Rewind back to our tutorial on making a boom bap beat on BandLab, we learned that the classic sound of 80s hip-hop was dominated by drum machines – in particular the Oberheim DMX and Roland TR-808. Before this relatively affordable beat-making hardware became available, hip-hop records were often made with live musicians replaying disco classics on records such as The Sugarhill Gang’s “Rapper’s Delight” (a reworking of Chic’s “Good Times”), or funk grooves recorded onto tape from vinyl on tracks like West Street Mob’s “Break Dance – Electric Boogie” (which employed the breakbeat and instrumental hook from Incredible Bongo Band’s “Apache”).
The arrival of beefy-sounding drum machines made it possible for non-musicians and producers to make their own beats with little else in the way of kit, resulting in stripped-down, beat-heavy tracks like Run DMC’s “Sucka MCs” and Pumpkin And The Profile All-Stars “Here Comes That Beat!”
Read more: How to make a boom bap beat on BandLab
Drum machine virtuosos such as Egyptian Lover and Davy D AKA Davy DMX released beat-driven records that made them stars in their own right, before the arrival of samplers ushered in the era of breakbeats and tracks such as Eric B. & Rakim’s “Funky Drummer” sampling “Lyric of Fury”.
In this tutorial, we’ll show you how you can create a classic rap beat in BandLab. BandLab’s web Mix Editor is a free online digital audio workstation that allows you to share your beats with friends anywhere in the world. BandLab can be accessed on both smartphones and web browsers, making it easy for collaborators to add vocals to your tracks.
Here are six easy steps to make a classic rap beat that you can use as a foundation for your own track. You can open this project yourself here, and use it for the basis of your own productions.
1. Setting the tempo and selecting a kit
We’ll begin by setting the project tempo to 102BPM, which we can do by clicking it and entering a new value. Then add a new instrument track and select Drums > Drum Pads > Prince Kit, which gives us some classic 80s drum machine sounds.
Right-click on the instrument track and select Creation Region to make a MIDI clip. Then, use the handle at the bottom right-hand corner to drag it to one bar in length. Double-click the clip to bring up the MIDI Editor.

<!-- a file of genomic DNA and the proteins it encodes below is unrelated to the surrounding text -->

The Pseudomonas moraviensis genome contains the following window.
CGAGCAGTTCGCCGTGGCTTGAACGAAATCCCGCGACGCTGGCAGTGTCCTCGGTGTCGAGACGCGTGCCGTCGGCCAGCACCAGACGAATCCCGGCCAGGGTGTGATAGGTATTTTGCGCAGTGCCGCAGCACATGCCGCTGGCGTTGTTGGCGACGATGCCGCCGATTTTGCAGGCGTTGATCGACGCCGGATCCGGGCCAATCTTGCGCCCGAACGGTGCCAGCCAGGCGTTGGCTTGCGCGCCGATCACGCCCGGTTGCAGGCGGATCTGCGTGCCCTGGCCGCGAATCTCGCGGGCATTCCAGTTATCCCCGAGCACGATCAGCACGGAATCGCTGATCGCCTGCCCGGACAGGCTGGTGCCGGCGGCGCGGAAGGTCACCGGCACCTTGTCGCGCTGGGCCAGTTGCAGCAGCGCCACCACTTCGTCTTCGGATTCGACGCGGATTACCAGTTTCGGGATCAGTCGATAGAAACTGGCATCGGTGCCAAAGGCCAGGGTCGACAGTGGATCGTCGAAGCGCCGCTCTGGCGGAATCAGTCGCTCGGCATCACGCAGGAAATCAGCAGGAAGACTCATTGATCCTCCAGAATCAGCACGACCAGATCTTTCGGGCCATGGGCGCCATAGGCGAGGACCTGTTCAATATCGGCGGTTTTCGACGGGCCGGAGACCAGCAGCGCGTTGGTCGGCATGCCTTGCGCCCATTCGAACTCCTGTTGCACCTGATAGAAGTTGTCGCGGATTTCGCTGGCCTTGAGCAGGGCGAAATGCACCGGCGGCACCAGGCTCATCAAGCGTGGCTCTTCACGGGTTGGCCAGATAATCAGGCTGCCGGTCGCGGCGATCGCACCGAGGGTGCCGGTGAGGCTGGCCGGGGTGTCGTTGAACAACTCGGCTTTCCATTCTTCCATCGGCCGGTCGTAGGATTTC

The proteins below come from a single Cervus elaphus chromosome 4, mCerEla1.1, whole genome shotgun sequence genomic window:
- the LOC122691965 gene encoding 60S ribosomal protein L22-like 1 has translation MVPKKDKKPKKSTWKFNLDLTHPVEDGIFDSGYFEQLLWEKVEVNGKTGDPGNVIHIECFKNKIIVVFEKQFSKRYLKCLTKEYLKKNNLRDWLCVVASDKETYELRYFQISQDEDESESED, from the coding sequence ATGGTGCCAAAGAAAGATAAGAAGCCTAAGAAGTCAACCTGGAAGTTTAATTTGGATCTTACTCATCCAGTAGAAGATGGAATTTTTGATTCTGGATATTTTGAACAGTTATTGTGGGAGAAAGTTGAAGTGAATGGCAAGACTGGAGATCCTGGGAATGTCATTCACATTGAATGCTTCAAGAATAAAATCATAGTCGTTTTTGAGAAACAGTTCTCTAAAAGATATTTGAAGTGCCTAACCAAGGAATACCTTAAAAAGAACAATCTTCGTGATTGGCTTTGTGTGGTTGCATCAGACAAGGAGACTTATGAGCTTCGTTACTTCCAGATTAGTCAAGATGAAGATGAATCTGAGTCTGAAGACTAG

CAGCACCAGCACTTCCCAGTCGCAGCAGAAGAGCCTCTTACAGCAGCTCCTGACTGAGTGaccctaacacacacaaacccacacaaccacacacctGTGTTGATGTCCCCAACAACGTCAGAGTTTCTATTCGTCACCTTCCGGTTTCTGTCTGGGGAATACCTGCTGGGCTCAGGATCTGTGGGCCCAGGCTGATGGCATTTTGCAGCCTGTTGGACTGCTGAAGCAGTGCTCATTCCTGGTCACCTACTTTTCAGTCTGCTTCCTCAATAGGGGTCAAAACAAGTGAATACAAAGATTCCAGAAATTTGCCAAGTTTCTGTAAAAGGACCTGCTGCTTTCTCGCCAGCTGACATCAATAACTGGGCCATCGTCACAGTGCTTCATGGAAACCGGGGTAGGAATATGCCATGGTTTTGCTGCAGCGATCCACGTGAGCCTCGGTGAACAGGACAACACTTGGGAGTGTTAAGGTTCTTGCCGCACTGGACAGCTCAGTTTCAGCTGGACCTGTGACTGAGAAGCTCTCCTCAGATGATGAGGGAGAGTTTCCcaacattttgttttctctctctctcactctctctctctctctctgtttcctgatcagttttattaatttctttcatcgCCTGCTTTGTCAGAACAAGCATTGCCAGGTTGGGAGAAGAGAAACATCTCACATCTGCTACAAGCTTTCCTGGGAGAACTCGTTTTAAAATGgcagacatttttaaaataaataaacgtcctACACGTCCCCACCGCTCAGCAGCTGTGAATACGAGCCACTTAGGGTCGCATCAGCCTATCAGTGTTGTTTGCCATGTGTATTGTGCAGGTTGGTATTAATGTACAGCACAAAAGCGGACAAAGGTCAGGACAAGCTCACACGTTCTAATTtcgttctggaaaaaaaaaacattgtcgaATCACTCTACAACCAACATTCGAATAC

2. Creating a kick and snare groove
You can double-click in the MIDI Editor to add notes, or select the Add Note (pen) tool and draw them in. First add snares on the second and fourth beats, plus an extra snare on the last 16th note before the third beat. Then, put kicks on the first two 16ths, and add another halfway between the third and fourth beat.
3. Splitting the kick and snare onto separate tracks
We now have a basic hip-hop beat, but it’s missing an important 80s touch: reverb on the snare. Without it, this stripped-back beat doesn’t have the big feel we’re going for. To add reverb on the snare without adding it to the kick, we have to put the snare on its own track. Right-click the Prince Kit track, and select Duplicate Track from the menu that appears.
To keep things clear, let’s label our two tracks. You can simply click a track name to edit it. Name the first track ‘Kick’ and the second track ‘Snare’.
4. Applying snare reverb
On the Kick track delete the snare notes, and on the Snare track delete the kick notes.
With the Snare track selected, bring up the Effects panel, and add a Reverb > Space Maker effect. This gives the snare a big ambience that fills up the mix. Turn the Kick track down to -2 dB to balance it with the reverbed snare.
5. Adding a clap
To make our beat more exciting, let’s add a clap. Create a new instrument track and this time select Drums > Drum Pads > Vintage Hip-Hop kit.
Make a new one-bar MIDI clip, and add claps on the third, sixth, ninth and twelfth 16th notes. This gives us a much more interesting rhythm, but again, we’re missing that classic 80s reverb sound.
6. Making a gated reverb effect
Bring up the Effects page again, and this time add the Reverb > Spring Reverb effect. Set the Intensity to 3.0. This gives us a big reverb sound, but its tail lasts on for a while, masking the other beats and making them sound less impactful. We can remedy this by using a gate effect to silence the clap track when it drops below a certain volume level. Add a Dynamics > Noise Gate effect, and set its Threshold to -39.0. This preserves just the start of each reverb tail, giving us a spacious yet tight sound.
You now have a classic rap beat that can serve as the foundation for your own track. Remember, you can open this project here and experiment with it yourself. Have fun!
Read more: The origins and evolution of freestyle rap